While not an independent blog at The New York Times, Borderlines (authored/moderated by Frank Jacobs) offers a fascinating look at countries and the border lines that divide them. Why are some borders so strange? The series attempts to answer questions per specific case studies. And though the series began in October of this year, its few posts have already been thoroughly enlightening.
For example, there is this about Libya:
[T]hrough all the millions of words published in the last nine months about Libya, you’ve never heard of UNASOG, the United Nations Aouzou Strip Observation Group. Stuck along the Libyan-Chadian border, the 1994 peacekeeping mission has neither suffered casualties nor inflicted any, but it does have one particular claim to fame: at a duration of only one month, with a mere nine observers and a $64,000 price tag, it is reputed to have been the United Nations’s shortest, smallest and cheapest peacekeeping mission ever.
My favorite border story so far is the one about the (incorrectly-posited) straight border between United States and Canada:
Consider: What is the longest straight-line international boundary? Why, that has to be the American-Canadian border between Lake of the Woods (Minnesota/Manitoba) and Boundary Bay (Washington State/British Columbia), which runs for 1,260 miles along the 49th parallel north. Right?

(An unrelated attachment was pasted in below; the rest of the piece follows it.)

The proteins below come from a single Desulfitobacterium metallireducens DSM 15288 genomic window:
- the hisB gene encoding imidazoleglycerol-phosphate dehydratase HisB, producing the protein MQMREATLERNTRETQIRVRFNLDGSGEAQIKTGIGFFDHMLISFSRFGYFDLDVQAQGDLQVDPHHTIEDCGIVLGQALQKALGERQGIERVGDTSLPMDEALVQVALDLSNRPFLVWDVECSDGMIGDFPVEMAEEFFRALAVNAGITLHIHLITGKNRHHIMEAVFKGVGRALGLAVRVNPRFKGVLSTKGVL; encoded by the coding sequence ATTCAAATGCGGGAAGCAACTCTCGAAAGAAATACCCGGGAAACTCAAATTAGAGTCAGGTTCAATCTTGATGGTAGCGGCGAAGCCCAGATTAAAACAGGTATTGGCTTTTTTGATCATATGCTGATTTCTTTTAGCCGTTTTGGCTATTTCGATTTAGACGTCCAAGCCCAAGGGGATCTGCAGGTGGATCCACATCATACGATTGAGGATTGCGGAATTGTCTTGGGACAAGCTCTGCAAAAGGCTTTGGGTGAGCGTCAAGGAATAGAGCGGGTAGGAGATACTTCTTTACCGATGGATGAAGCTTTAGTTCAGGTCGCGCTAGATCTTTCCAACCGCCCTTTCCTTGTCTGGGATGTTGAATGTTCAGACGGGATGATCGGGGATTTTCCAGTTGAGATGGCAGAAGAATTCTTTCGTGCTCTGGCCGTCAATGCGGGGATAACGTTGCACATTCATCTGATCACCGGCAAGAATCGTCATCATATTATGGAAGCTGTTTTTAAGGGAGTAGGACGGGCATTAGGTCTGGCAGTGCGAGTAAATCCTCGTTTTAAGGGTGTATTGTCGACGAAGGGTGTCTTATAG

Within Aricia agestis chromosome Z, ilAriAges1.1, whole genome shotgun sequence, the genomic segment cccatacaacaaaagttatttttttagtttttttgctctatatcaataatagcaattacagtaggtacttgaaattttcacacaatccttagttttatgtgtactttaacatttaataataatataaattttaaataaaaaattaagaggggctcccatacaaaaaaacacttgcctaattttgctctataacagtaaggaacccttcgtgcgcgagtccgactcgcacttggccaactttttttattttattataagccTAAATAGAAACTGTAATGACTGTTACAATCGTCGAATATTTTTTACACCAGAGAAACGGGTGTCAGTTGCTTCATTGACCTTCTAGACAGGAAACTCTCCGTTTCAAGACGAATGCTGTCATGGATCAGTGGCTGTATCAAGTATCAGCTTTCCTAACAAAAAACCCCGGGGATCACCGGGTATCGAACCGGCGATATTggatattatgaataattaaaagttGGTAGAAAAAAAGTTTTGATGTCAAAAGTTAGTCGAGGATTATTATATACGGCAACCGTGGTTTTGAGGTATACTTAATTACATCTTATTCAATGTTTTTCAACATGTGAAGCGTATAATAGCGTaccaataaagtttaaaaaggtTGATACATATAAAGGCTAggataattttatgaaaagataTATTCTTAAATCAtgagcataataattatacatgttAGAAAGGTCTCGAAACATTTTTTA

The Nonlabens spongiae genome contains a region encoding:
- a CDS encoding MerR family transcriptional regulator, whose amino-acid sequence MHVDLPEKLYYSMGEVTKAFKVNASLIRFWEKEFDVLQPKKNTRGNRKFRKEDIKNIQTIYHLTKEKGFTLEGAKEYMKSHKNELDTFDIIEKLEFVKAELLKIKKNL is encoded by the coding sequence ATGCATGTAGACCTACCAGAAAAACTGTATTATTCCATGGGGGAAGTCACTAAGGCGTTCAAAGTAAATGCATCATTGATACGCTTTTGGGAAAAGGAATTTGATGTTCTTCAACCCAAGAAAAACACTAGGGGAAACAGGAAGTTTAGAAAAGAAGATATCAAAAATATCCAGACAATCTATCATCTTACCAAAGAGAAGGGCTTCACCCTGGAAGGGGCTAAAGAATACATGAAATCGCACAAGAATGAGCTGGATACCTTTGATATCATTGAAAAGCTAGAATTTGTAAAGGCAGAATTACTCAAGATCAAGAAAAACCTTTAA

Nope. It may look that way on a world map. But zoom in close enough and it turns out that the straight line running along the 49th parallel north is not really on the 49th parallel north. And it isn’t straight. Like, at all. Marked by a 20-foot strip of clear-cut forest, the border may seem straight as a ruler. But as it zigzags from the first to the last of the 912 boundary monuments erected by the original surveyors, it deviates from the 49th parallel by up to several hundred feet.
Borderlines is definitely worth checking out when you have a chance.